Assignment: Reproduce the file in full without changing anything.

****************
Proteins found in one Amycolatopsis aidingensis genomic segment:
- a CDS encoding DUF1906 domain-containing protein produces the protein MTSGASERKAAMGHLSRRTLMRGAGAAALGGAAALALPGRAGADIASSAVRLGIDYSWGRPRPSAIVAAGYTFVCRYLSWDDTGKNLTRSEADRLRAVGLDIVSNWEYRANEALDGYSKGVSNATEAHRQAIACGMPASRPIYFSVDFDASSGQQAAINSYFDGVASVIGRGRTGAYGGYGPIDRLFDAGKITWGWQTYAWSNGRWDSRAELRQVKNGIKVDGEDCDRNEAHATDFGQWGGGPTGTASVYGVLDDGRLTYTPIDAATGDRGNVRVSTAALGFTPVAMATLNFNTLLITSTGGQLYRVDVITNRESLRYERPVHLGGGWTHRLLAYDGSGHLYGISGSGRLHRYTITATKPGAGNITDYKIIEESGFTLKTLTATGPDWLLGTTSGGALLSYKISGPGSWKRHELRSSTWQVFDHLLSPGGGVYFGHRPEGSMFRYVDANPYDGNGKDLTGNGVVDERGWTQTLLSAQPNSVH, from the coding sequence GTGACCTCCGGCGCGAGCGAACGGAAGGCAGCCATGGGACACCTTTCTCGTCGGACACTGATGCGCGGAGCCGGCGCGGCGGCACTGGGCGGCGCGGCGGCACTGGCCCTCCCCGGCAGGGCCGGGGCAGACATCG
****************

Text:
Proteins found in one Amycolatopsis aidingensis genomic segment:
- a CDS encoding DUF1906 domain-containing protein produces the protein MTSGASERKAAMGHLSRRTLMRGAGAAALGGAAALALPGRAGADIASSAVRLGIDYSWGRPRPSAIVAAGYTFVCRYLSWDDTGKNLTRSEADRLRAVGLDIVSNWEYRANEALDGYSKGVSNATEAHRQAIACGMPASRPIYFSVDFDASSGQQAAINSYFDGVASVIGRGRTGAYGGYGPIDRLFDAGKITWGWQTYAWSNGRWDSRAELRQVKNGIKVDGEDCDRNEAHATDFGQWGGGPTGTASVYGVLDDGRLTYTPIDAATGDRGNVRVSTAALGFTPVAMATLNFNTLLITSTGGQLYRVDVITNRESLRYERPVHLGGGWTHRLLAYDGSGHLYGISGSGRLHRYTITATKPGAGNITDYKIIEESGFTLKTLTATGPDWLLGTTSGGALLSYKISGPGSWKRHELRSSTWQVFDHLLSPGGGVYFGHRPEGSMFRYVDANPYDGNGKDLTGNGVVDERGWTQTLLSAQPNSVH, from the coding sequence GTGACCTCCGGCGCGAGCGAACGGAAGGCAGCCATGGGACACCTTTCTCGTCGGACACTGATGCGCGGAGCCGGCGCGGCGGCACTGGGCGGCGCGGCGGCACTGGCCCTCCCCGGCAGGGCCGGGGCAGACATCG